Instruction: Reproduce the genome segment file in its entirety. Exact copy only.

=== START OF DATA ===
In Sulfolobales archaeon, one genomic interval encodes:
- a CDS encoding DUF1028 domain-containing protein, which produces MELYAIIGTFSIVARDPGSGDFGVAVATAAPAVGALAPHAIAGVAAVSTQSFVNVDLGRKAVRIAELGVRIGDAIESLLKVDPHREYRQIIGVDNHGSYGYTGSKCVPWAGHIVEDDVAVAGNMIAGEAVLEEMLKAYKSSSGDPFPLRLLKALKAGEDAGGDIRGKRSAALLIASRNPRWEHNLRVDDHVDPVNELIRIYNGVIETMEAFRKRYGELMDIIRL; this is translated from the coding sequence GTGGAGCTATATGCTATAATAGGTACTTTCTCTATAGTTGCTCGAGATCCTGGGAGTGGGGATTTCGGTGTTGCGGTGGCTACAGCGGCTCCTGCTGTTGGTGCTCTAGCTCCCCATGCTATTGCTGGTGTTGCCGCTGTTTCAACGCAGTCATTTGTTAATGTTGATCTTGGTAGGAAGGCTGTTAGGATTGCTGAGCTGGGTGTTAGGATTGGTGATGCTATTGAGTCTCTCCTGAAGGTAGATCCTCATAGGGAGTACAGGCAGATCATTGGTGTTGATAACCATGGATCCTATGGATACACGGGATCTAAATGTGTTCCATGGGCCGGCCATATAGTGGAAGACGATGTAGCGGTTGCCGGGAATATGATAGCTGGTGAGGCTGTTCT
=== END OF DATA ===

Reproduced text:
In Sulfolobales archaeon, one genomic interval encodes:
- a CDS encoding DUF1028 domain-containing protein, which produces MELYAIIGTFSIVARDPGSGDFGVAVATAAPAVGALAPHAIAGVAAVSTQSFVNVDLGRKAVRIAELGVRIGDAIESLLKVDPHREYRQIIGVDNHGSYGYTGSKCVPWAGHIVEDDVAVAGNMIAGEAVLEEMLKAYKSSSGDPFPLRLLKALKAGEDAGGDIRGKRSAALLIASRNPRWEHNLRVDDHVDPVNELIRIYNGVIETMEAFRKRYGELMDIIRL; this is translated from the coding sequence GTGGAGCTATATGCTATAATAGGTACTTTCTCTATAGTTGCTCGAGATCCTGGGAGTGGGGATTTCGGTGTTGCGGTGGCTACAGCGGCTCCTGCTGTTGGTGCTCTAGCTCCCCATGCTATTGCTGGTGTTGCCGCTGTTTCAACGCAGTCATTTGTTAATGTTGATCTTGGTAGGAAGGCTGTTAGGATTGCTGAGCTGGGTGTTAGGATTGGTGATGCTATTGAGTCTCTCCTGAAGGTAGATCCTCATAGGGAGTACAGGCAGATCATTGGTGTTGATAACCATGGATCCTATGGATACACGGGATCTAAATGTGTTCCATGGGCCGGCCATATAGTGGAAGACGATGTAGCGGTTGCCGGGAATATGATAGCTGGTGAGGCTGTTCT